On Tuesday night, President Obama delivered his State of the Union address hoping to capitalise on his recent legislative successes and continue the bipartisan tone that has infused Washington in recent weeks. The speech was filled with broad concepts including investment to spur innovation and job creation, a five year discretionary budget freeze, a reorganisation of federal agencies and a marked focus on clean energy technologies.
President Obama focused on investing in clean energy technologies. President Obama stated, ‘we’ll invest in biomedical research, information technology and especially clean energy technology, an investment that will strengthen our security, protect our planet and create countless new jobs for our people.’ Though not citing natural gas or any technology by name, the fact that infrastructure investment is a priority provides an opportunity to push for NGV infrastructure, which accomplishes all three of President Obama’s goals.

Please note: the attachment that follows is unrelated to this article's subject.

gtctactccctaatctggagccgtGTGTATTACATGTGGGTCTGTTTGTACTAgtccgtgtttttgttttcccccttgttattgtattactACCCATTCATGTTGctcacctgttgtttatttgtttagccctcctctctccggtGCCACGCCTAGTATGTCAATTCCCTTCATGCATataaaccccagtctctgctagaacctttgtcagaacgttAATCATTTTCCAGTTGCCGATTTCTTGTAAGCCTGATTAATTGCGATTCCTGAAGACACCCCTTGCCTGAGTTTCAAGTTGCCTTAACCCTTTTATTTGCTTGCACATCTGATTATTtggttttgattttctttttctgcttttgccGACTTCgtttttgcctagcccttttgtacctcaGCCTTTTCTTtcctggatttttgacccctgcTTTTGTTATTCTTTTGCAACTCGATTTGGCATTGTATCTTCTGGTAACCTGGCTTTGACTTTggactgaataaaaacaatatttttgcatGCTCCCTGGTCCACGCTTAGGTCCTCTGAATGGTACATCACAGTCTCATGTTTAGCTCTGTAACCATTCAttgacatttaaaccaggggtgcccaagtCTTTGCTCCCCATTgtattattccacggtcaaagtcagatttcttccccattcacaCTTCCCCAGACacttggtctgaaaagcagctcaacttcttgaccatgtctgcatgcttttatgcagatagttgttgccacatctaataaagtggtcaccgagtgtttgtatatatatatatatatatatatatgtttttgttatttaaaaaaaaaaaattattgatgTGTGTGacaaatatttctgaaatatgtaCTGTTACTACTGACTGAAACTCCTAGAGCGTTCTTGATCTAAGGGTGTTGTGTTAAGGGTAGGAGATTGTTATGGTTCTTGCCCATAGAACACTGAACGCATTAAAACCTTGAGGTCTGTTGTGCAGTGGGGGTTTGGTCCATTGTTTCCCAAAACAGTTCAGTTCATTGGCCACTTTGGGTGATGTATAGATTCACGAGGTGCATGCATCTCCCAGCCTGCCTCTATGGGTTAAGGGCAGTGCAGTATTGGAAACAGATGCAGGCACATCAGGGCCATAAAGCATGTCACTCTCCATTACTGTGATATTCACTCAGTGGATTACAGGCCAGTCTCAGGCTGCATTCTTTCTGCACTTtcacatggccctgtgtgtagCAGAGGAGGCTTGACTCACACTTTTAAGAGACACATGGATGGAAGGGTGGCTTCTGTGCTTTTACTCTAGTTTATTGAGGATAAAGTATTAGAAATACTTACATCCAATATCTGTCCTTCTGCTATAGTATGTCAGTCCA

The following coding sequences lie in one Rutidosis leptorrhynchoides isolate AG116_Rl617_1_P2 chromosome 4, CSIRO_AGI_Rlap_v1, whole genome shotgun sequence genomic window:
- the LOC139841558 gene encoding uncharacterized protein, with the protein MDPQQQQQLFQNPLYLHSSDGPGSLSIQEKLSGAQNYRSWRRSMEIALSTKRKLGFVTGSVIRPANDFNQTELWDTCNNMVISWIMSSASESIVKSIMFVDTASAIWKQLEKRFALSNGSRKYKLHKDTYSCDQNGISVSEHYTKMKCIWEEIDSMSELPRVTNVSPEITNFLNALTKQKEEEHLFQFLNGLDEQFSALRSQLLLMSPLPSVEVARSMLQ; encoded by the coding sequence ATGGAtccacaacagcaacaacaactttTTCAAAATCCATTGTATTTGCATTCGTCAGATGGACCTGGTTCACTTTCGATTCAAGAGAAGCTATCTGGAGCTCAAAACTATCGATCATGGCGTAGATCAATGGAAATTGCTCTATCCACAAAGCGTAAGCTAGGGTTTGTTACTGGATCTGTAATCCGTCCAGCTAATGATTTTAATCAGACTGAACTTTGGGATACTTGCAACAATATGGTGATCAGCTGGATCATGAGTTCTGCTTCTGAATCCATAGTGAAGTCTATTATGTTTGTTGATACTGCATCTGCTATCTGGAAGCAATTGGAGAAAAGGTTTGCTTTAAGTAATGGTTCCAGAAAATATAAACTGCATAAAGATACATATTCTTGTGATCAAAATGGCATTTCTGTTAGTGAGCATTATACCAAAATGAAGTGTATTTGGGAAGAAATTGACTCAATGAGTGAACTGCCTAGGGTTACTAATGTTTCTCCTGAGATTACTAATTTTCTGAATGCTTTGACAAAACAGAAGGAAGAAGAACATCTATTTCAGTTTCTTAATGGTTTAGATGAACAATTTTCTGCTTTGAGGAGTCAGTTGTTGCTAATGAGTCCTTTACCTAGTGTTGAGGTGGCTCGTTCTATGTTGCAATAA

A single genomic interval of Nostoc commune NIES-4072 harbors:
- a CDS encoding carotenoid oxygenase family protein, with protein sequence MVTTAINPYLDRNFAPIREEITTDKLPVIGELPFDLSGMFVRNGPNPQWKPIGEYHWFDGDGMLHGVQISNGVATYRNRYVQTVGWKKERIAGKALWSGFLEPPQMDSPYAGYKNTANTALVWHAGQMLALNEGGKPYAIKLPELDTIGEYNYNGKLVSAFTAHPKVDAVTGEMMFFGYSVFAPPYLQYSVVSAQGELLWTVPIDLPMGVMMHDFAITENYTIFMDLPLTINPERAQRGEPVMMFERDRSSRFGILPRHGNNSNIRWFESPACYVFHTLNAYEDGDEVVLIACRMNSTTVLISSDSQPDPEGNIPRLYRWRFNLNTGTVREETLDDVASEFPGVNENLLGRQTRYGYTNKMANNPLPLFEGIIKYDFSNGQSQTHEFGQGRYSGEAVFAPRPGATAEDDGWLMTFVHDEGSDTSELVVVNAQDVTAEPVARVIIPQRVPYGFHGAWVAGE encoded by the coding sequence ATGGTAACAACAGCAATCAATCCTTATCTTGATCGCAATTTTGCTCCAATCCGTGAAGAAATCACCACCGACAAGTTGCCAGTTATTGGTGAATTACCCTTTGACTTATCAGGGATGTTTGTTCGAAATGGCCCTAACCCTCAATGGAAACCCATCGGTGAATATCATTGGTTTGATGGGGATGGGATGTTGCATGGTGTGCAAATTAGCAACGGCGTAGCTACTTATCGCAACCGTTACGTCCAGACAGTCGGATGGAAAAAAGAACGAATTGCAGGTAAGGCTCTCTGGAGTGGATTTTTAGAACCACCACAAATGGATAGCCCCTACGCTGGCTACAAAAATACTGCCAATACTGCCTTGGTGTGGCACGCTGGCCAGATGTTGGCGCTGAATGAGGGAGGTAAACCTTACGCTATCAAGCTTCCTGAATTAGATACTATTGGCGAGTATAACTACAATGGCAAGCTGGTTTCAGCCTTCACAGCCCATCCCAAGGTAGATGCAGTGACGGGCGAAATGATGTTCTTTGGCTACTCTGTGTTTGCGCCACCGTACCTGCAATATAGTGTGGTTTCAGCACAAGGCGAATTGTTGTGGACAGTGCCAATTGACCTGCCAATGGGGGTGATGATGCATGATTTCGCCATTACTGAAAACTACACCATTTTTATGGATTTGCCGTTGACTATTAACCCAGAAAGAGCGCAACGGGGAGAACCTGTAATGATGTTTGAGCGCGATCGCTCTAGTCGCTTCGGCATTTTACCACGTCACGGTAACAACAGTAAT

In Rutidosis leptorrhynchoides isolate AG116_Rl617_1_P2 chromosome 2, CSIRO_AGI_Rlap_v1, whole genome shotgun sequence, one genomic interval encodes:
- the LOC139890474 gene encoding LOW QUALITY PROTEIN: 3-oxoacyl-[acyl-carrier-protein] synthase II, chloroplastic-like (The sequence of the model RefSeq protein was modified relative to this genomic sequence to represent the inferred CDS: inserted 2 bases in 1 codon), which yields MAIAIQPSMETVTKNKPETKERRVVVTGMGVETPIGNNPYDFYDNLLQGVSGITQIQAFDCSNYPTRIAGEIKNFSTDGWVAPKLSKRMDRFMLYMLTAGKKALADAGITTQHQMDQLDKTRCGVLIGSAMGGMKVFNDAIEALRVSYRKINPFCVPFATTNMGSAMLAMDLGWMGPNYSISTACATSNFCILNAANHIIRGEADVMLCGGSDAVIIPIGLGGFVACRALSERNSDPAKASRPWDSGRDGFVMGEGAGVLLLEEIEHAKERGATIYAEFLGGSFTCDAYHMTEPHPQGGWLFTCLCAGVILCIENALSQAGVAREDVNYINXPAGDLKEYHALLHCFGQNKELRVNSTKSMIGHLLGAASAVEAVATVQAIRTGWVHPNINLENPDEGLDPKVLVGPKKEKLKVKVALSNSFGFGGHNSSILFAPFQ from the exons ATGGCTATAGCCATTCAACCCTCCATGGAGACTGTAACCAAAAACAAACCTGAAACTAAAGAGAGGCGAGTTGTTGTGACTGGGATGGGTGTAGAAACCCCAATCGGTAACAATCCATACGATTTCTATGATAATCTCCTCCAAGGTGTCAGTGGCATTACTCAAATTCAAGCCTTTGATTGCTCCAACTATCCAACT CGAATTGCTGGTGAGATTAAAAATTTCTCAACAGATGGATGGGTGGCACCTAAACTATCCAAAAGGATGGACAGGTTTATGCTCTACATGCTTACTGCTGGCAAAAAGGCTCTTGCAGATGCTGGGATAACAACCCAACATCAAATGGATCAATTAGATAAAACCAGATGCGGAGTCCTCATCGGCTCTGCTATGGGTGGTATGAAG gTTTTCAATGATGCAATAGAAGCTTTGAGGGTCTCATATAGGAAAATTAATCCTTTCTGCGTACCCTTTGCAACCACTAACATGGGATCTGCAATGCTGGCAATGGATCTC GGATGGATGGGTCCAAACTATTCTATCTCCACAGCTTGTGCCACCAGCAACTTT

Later in the speech, President Obama did not mention natural gas specifically, ‘so tonight, I challenge you to join me in setting a new goal: By 2035, 80% of America’s electricity will come from clean energy sources. Some folks want wind and solar. Others want nuclear, clean coal and natural gas. To meet this goal, we will need them all, and I urge Democrats and Republicans to work together to make it happen.’
The President’s call for enactment of a Clean Energy Standard (CES) presents a challenge for end users of natural gas. A CES promotes the use of natural gas for electricity generation in spite of its lower overall energy efficiency and higher levels of GHGs as compared to direct use. Most importantly, such a proposal may have an impact on the price of natural gas.
A CES and other energy proposals are highly likely to be debated in the coming months.
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